A recent piece in AdAge suggested that advertisers want a new media agency model, but aren’t too sure what such a model might look like. Actually I suspect advertisers know very well what they want. Whenever I speak to advertisers, which I do quite often, two key principles emerge that need to underpin any new model: Integration and transparency. That’s what most advertisers claim to want, yet it seems hard for agencies to deliver to either concept. Why might that be?

There has been quite enough from me about transparency recently. (Although there is more to come, I’m afraid!) So let’s take a look at integration.

The first thing to note is that “integration” is not the same thing as a “land grab.” In the former the roster agencies, working hand-in-glove with their common client put in place processes and procedures that ensure that they are encouraged and indeed rewarded for working well together, to the benefit of the client.

In the second, one agency, typically these days the media agency claims to be able to do everything, thus delivering integration in-house.

There’s a kind-of middle-path land-grab within which one holding company claims to be able to deliver an integrated service across its operating units. Sometimes this works; sometimes the agencies within the holding company fall out over who gets the largest slice of the cake. A kind-of internal land-grab.

The problem with the land-grab approach is that no-one is utterly brilliant at everything. Skilful people want to go somewhere where their skills are recognized and developed and where they can learn alongside other skilful people.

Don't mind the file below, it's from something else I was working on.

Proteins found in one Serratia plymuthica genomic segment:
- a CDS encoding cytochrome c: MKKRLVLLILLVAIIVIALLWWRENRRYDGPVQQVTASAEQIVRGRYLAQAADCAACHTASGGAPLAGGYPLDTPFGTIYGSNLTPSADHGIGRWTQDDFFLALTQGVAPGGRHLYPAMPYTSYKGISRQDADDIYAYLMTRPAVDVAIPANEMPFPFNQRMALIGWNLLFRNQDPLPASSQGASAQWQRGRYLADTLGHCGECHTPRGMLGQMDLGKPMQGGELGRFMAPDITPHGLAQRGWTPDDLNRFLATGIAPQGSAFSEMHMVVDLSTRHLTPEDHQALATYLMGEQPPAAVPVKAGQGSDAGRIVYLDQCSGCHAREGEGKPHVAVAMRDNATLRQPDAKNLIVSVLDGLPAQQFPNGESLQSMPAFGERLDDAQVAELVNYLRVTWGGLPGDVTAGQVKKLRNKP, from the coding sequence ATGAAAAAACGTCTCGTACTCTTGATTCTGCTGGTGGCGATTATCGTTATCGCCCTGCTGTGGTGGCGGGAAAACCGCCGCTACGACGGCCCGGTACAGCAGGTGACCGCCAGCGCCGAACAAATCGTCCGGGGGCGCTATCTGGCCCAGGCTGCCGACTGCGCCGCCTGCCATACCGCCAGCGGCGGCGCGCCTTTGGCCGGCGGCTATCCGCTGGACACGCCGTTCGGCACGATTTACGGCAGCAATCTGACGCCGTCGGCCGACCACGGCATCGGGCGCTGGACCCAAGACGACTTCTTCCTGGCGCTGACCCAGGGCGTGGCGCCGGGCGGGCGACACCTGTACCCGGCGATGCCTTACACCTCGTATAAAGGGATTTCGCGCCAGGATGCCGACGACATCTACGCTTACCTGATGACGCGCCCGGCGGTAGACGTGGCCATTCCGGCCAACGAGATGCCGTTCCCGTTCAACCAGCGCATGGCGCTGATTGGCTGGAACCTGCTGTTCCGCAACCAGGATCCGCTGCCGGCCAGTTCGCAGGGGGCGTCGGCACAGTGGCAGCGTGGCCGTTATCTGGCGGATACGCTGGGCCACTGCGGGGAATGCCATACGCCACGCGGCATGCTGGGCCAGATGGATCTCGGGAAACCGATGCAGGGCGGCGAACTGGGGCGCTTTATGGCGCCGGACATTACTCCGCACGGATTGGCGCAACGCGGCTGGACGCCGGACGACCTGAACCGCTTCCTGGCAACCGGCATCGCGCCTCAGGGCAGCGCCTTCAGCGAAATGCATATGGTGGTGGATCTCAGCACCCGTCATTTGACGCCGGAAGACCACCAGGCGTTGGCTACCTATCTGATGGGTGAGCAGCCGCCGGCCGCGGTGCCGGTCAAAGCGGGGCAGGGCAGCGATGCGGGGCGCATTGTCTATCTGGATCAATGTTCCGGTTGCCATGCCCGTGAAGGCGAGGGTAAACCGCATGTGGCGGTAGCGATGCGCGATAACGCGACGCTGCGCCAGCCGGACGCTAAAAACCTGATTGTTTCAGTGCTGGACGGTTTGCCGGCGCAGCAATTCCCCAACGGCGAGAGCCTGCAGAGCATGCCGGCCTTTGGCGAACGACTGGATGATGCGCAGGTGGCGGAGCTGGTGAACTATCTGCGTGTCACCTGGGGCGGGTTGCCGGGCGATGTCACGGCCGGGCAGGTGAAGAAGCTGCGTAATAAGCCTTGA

It’s ironic that media agencies are scornful of clients taking media in-house, or of developing their own trading mechanisms. That will never work: It’s all far too complicated and anyway they’ll never attract the top talent, they mock.

Yet they do the exact same thing themselves. The agencies have a point -- the main reason that most client in-house media experiments of the past haven’t worked is lack of resource, lack of commitment from top management and lack of top talent.

But isn’t it the same when the media agencies try and pretend to be hubs of creative excellence? Or providers of content? Or when they set up marketing science units in competition to far better resourced expert organizations?

One thing clients do tend to say is that they get tired of managing warring factions within their agency roster. Refereeing between those intent on land-grabs. Wasting time seeing agency presentations on topics about which they know far less than specialists simply in order to keep the peace. Herding cats is fun in comparison.

Years ago at Leo Burnett we had an approach called ICS (if memory serves). The idea was to offer a fully integrated service across communication channels, maintaining the purity and integrity of the original big idea.

We once presented to Cathay Pacific. Our pitch was that we should do everything that communicated with the public -- including the design and production of the antimacassars on the backs of the seats on the planes.

The Cathay client said something I’ve always remembered. In effect: “Yes, I buy the principle of taking an idea across channels, including antimacassars. But you had better be at least as good as the best antimacassar supplier. If you’re at least as good that’s good enough -- the benefit of integration will win you the day. But if you’re one degree worse than the best then that failure in quality will definitely impact how we see the rest of what you do.”

None of us are the best at everything, and land-grabs often end in tears.

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